Despite garnering much critical praise Public Service Broadcasting‘s Every Valley, a concept album about the Welsh mining industry and its legacy, has not been immune from some pointed criticism. Here Craig Austin offers his own take on the release and takes issues with the allegations of cultural appropriation that have been levelled at the band.
In the decades since its demise the cultural legacy of the South Wales mining industry has assumed a seemingly untouchable status all of its own. One that acts as both a magnet for those who seek to claim a hitherto undeclared personal association with an era of brutal toil that their soft white hands will never touch, and as the noble embodiment of a more honourable era of personal opportunity and self-worth.
For many like me these memories exist only in the scribbled margins of a South Wales childhood; an industrial dispute that felt so tangible in its aims and its location, yet within an industry that employed not a single member of my own family nor the father or uncles of a single friend. From our concrete step at the foot of the valley we lived mainly alongside those whose wages were drawn from the motor industry, the NHS and local government. The handful of miles that distanced us from the coal seams might has well have run into three figures, such was the cultural disconnect between the valleys and the growing urban sprawl at its edges.
Yet for others it was not even a requirement for a loved one to be in the employ of the mining industry for it to have had an all-embracing influence upon lives and livelihoods. A recent conversation between my wife – an actual valley girl – and her father, recalled childhood memories of being teased by him about the numerous clips in her hair and the spurious notion that they were collectively magnetic enough to risk her becoming attached to the overhead cable carts that still transported coal above the streets of the towns and villages below. Her father was not a miner, nor his own father before him, yet the industry itself was so deeply embedded in the community that its presence continues to weave its way into the sepia-tinged recollections and memories of the era.
Within this context there are those who would refute my own entitlement to dare to represent the legacy of the South Wales mining industry – and most pointedly, the 84/85 strike – via any kind of artistic form. To them, not least because I have spent the vast majority of my adult life in London, I would be viewed as an interloper, an arriviste, or – worse – a cultural appropriator. In a recent, admittedly atypical, hatchet-job Luke Turner of The Quietus sees fit to utilise the recent release of Every Valley – a project that seeks to chronicle the rise and decline of the Welsh coal industry – as the perfect opportunity to spew a torrent of critical magma upon its creators, the London-based Public Service Broadcasting. A concentrated build-up of an evidently longstanding resentment for sure, but one irrefutably laced with the charge that they had no cultural right to have taken on a project of this nature in the first place.
That the tipping point for this outburst-in-waiting should be this album, of all of PSB’s recorded output, is perhaps the most baffling development. Though the band’s artistic focus to date has primarily. been that of historic war – either hot, or in the case of 2015’s The Race for Space, cold – there is an unspoken cognisance within Every Valley that the impact of the closure of the pits continues to touch so many of the communities whose black lungs the industry once breathed life into. With this in mind the archive audio footage that has acted as PSB’s calling card since 2012’s The War Room EP is – given the extant sensitivity of the subject matter – utilised in ways that overtly seek to avoid any sense of grandstanding or gimmickry. Interspersed within this are excepts from contemporary interviews undertaken by the band with members of the Ebbw Vale former mining community, the town’s Institute being the location in which the recording of the Every Valley project was both undertaken and debuted.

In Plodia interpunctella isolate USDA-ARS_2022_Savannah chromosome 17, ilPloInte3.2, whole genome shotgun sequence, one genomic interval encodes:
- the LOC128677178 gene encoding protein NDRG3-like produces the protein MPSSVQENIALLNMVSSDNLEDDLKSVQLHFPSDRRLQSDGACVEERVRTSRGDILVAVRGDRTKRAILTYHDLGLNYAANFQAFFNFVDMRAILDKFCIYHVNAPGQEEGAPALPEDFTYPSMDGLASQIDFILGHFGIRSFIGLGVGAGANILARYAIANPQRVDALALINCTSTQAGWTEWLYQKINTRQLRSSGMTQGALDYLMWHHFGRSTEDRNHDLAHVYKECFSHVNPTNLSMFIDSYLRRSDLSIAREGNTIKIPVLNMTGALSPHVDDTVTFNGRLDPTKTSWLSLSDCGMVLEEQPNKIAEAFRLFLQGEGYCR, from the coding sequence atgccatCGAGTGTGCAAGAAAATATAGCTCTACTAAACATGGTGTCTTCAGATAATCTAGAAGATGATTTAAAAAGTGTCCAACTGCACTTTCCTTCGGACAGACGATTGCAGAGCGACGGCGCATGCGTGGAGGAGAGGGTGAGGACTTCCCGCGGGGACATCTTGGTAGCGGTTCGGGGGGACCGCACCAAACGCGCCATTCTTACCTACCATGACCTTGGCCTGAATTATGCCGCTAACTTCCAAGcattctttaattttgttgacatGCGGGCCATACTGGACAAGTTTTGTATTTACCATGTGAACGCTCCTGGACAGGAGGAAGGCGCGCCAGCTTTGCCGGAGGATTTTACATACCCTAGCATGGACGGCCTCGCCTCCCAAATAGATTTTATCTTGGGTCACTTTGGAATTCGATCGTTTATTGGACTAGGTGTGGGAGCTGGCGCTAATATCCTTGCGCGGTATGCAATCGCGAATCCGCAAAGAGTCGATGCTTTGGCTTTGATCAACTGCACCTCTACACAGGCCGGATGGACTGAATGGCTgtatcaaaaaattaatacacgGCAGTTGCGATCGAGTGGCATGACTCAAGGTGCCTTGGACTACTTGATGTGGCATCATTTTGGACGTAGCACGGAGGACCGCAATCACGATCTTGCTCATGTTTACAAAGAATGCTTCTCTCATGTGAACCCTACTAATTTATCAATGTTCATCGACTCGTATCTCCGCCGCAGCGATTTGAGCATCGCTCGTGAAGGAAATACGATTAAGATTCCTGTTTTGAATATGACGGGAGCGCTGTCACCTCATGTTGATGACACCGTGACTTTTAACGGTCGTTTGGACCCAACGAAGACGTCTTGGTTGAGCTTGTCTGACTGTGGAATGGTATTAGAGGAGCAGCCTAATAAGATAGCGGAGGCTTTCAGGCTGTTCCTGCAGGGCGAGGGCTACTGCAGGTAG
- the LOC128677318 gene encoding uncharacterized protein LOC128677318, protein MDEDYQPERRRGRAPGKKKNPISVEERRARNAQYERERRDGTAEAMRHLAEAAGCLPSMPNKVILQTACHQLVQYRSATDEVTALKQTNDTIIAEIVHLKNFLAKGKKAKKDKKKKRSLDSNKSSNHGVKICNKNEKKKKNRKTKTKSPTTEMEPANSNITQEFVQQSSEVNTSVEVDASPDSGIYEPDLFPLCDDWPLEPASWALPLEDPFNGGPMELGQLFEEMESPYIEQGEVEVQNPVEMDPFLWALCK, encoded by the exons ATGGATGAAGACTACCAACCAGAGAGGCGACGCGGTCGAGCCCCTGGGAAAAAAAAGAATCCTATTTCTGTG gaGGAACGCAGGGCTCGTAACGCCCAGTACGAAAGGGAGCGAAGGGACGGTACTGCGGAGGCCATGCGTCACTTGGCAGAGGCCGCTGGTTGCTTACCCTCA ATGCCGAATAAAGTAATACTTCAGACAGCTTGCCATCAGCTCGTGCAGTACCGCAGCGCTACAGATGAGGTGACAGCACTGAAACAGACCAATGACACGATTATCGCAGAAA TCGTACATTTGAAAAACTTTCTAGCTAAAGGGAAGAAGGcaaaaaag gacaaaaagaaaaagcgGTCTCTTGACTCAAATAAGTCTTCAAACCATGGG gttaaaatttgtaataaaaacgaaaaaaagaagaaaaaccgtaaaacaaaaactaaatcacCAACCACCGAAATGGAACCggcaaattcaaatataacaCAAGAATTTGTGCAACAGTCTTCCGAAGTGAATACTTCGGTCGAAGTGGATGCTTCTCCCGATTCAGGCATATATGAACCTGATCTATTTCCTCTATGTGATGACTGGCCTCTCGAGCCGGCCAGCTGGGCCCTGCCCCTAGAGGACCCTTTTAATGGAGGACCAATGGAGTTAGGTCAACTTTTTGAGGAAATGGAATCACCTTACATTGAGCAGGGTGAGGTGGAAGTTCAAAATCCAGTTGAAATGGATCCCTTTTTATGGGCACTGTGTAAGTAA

Not that PSB are entirely immune from charges of gimmickry of course. If you’re resolutely determined to unleash your ire upon them I’d maybe save it for the band’s seemingly Hendricks-sponsored nom de plumes – J. Willgoose Esq. anyone? – that would appear to have emanated from an especially lazy editorial meeting of The Chap magazine.
Rooted in this censure is also the peculiar notion that an industry whose reputation seems so closely entwined with its demise can only be portrayed within a cap-doffing framework of portent and pain. That two of the album’s strongest tracks, ‘Progress’ and ‘They Gave Me a Lamp’ are both musically and spiritually uplifting is to the album’s credit, not its detriment. A point driven home by the more earnest and formulaic ‘Turn No More’, a vocal performed by teenage Gwent boy James Dean Bradfield, yet one that lacks the emotional subtlety and power of his own band’s beautifully haunting and elegiac ‘Rewind The Film’. The Welsh language is also represented via Lisa Jên Brown’s beguiling contribution to ‘You + Me’ – a presence that elicits a pompous and exasperated ‘finally!’ from Luke Turner, as if the South Wales valleys are somehow a cultural hotbed of the mother tongue.
As a society, and as a nation, we should resist any such attempts to romanticise or rewrite either our past or our present and to PSB’s credit Every Valley succeeds in striking a delicately human balance between the two. Its focus is undeniably Welsh but its themes of self-determination, self-respect, and self-discovery have universal resonance.
Its title, in this era of austerity, Brexit, and rampant social inequality, is deliberately all-embracing. As an act of sincerity and as an act of art we should be happy to wrap our arms around it.
Every Valley is out now on PIAS Recordings